In-flight medical emergencies: an overviewBMJ 2000; 321 doi: http://dx.doi.org/10.1136/bmj.321.7272.1338 (Published 25 November 2000) Cite this as: BMJ 2000;321:1338
- Tony Goodwin, senior partner (email@example.com)
- Airport Medical Services, Forte Posthouse Hotel, Horley, Surrey RH6 0BA
- Accepted 22 February 2000
In-flight medical emergencies are attracting increasing interest from the media, travelling public, aviation industry, and medical profession. I discuss the reasons for this and the magnitude of the problem estimated from available data. Methods for preventing these emergencies and the facilities for dealing with them are listed and future requirements are considered.
In-flight emergencies will increase as more elderly passengers fly greater distances
Data on emergencies and deaths worldwide are scarce, but should improve now that there is an agreement to monitor and report in-flight incidents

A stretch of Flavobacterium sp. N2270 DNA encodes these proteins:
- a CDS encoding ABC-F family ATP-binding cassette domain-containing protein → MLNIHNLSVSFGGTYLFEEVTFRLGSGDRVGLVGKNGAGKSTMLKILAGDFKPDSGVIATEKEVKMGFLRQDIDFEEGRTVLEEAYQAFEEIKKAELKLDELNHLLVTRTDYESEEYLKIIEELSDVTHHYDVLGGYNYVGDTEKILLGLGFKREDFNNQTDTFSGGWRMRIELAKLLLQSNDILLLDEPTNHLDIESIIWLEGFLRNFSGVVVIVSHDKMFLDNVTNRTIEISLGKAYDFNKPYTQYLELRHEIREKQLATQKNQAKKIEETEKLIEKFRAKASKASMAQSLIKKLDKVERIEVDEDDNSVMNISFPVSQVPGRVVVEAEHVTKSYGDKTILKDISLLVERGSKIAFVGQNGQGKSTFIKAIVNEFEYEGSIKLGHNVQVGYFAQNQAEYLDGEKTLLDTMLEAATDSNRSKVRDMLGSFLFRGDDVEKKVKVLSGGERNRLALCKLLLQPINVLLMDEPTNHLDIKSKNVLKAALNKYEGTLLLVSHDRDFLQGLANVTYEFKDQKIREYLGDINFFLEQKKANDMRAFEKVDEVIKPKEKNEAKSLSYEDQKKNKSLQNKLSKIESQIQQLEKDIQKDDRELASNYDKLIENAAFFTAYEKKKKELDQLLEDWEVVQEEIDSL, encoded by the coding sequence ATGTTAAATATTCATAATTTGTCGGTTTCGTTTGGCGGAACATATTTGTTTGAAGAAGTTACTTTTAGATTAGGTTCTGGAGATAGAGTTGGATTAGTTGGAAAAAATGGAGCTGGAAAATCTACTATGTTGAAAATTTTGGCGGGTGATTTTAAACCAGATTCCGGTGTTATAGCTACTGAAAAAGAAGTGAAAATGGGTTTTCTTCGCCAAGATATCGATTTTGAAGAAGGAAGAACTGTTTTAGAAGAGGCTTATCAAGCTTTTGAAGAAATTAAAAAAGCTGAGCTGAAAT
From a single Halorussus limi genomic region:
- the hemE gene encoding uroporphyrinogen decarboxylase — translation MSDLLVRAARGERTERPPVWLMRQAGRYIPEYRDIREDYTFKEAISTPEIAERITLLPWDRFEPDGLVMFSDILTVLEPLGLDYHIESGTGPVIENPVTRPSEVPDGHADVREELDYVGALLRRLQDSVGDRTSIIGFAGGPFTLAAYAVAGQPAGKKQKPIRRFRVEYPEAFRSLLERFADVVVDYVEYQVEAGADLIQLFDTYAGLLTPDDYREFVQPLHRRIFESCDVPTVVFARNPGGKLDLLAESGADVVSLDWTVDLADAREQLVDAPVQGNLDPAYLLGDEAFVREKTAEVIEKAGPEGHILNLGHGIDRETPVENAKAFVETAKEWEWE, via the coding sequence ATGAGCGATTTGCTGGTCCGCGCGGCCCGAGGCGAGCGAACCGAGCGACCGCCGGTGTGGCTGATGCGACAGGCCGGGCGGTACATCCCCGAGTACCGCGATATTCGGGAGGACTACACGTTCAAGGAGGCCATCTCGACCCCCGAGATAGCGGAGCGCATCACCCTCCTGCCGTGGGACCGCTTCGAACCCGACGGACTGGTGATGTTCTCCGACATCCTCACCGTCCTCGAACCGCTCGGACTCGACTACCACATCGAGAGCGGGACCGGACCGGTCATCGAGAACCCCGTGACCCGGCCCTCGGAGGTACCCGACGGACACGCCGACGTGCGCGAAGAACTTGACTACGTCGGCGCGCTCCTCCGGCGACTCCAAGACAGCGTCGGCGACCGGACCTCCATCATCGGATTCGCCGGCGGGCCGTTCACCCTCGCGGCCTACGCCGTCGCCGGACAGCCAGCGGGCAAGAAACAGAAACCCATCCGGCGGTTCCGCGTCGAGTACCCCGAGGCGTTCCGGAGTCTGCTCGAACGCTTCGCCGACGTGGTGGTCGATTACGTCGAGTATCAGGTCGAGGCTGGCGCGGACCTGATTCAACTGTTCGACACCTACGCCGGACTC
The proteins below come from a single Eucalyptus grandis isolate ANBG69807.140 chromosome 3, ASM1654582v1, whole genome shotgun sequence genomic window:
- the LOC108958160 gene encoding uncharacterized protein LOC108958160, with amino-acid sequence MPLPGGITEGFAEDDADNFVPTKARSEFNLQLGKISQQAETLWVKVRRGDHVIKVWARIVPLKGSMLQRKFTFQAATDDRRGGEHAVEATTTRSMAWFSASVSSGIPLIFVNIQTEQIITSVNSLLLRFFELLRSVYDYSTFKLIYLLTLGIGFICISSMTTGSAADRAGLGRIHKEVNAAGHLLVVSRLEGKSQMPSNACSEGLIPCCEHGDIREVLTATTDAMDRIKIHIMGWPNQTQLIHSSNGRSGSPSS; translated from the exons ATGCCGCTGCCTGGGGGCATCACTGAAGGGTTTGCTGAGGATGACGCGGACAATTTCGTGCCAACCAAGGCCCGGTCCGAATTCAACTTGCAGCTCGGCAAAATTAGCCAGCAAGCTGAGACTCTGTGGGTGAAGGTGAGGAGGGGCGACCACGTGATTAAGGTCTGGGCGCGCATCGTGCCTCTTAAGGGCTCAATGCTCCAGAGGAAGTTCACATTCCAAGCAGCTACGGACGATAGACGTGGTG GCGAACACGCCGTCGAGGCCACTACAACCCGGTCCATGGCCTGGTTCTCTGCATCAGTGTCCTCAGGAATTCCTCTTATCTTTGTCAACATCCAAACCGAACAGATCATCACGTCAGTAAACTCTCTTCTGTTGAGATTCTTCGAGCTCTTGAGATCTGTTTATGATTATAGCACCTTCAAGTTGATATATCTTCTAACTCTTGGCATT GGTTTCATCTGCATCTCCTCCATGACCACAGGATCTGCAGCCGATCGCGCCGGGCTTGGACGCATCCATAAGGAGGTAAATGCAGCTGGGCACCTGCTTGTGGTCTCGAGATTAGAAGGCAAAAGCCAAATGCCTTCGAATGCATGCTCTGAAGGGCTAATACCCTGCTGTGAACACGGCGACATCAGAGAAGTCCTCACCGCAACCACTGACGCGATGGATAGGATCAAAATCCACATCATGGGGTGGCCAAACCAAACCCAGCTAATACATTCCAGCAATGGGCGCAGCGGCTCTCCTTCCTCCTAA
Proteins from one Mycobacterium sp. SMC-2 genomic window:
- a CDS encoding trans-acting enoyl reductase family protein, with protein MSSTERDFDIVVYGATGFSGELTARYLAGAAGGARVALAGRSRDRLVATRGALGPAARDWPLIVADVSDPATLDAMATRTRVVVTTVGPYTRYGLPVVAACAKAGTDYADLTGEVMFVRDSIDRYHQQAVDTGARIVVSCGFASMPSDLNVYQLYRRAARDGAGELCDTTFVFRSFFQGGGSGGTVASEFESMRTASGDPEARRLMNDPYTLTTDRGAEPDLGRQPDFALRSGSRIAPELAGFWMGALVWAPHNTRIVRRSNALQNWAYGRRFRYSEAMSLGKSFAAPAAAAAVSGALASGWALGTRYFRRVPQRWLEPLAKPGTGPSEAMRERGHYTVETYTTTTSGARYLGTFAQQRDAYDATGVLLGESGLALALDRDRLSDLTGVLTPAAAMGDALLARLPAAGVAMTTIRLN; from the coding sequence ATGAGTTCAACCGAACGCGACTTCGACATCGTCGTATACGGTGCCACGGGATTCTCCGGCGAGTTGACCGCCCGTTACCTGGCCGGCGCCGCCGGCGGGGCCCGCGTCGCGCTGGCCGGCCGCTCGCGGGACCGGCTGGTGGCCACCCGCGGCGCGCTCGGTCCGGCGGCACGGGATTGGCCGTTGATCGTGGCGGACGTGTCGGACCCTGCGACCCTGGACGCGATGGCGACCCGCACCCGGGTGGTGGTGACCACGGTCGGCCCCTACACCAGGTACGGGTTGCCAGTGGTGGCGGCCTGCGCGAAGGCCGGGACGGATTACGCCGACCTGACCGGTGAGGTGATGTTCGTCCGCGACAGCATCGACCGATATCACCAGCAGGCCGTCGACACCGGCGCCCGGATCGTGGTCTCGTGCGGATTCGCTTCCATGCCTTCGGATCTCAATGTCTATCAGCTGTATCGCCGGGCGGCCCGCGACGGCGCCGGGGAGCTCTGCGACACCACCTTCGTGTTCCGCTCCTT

Removal of legal liability concerns should encourage doctors who are on board to come forward
I searched recent literature for published articles and also drew information from conference presentations.1–3 Statistics were made available by Virgin Atlantic Airways.
Older, less healthy, passengers often wish to fly considerable distances, and they expect that the airlines will look after them should problems arise. Similarly, people with known illnesses or disability expect no discrimination and that special facilities should be provided to make their journeys possible.
Air travel can precipitate or contribute to medical problems in a number of ways, even in previously healthy travellers. The stress of getting to and through a modern airport may be considerable. Uncertainty due to delay compounds any anxiety and may mean that too long is spent drinking at the bar. Three quarters of medical emergencies occur while travellers are still on the ground.4
Once in the air the drop in pressure (the cabin is kept at the equivalent of 6000-8000 feet (1950-2400 m) altitude) causes 30% gas expansion, and less oxygen …
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